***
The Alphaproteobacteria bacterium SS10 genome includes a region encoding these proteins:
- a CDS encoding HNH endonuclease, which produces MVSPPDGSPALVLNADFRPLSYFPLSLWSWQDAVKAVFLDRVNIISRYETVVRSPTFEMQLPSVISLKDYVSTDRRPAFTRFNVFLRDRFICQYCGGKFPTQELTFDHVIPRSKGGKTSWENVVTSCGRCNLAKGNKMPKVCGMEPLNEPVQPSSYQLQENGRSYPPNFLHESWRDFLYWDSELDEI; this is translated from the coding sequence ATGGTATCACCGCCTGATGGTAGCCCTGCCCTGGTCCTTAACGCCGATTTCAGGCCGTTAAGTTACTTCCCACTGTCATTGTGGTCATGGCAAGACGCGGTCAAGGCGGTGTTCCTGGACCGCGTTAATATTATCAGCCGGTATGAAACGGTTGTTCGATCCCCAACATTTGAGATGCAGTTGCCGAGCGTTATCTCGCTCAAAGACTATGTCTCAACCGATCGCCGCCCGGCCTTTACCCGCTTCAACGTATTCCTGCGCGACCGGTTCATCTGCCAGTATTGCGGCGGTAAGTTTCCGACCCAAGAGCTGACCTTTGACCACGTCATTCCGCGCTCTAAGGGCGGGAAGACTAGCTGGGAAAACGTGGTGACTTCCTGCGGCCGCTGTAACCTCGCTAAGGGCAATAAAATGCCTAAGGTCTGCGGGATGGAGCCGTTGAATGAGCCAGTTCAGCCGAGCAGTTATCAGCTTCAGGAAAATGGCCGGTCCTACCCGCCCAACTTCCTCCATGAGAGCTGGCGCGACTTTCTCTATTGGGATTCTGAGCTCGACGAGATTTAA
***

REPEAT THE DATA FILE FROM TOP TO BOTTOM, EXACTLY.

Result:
The Alphaproteobacteria bacterium SS10 genome includes a region encoding these proteins:
- a CDS encoding HNH endonuclease, which produces MVSPPDGSPALVLNADFRPLSYFPLSLWSWQDAVKAVFLDRVNIISRYETVVRSPTFEMQLPSVISLKDYVSTDRRPAFTRFNVFLRDRFICQYCGGKFPTQELTFDHVIPRSKGGKTSWENVVTSCGRCNLAKGNKMPKVCGMEPLNEPVQPSSYQLQENGRSYPPNFLHESWRDFLYWDSELDEI; this is translated from the coding sequence ATGGTATCACCGCCTGATGGTAGCCCTGCCCTGGTCCTTAACGCCGATTTCAGGCCGTTAAGTTACTTCCCACTGTCATTGTGGTCATGGCAAGACGCGGTCAAGGCGGTGTTCCTGGACCGCGTTAATATTATCAGCCGGTATGAAACGGTTGTTCGATCCCCAACATTTGAGATGCAGTTGCCGAGCGTTATCTCGCTCAAAGACTATGTCTCAACCGATCGCCGCCCGGCCTTTACCCGCTTCAACGTATTCCTGCGCGACCGGTTCATCTGCCAGTATTGCGGCGGTAAGTTTCCGACCCAAGAGCTGACCTTTGACCACGTCATTCCGCGCTCTAAGGGCGGGAAGACTAGCTGGGAAAACGTGGTGACTTCCTGCGGCCGCTGTAACCTCGCTAAGGGCAATAAAATGCCTAAGGTCTGCGGGATGGAGCCGTTGAATGAGCCAGTTCAGCCGAGCAGTTATCAGCTTCAGGAAAATGGCCGGTCCTACCCGCCCAACTTCCTCCATGAGAGCTGGCGCGACTTTCTCTATTGGGATTCTGAGCTCGACGAGATTTAA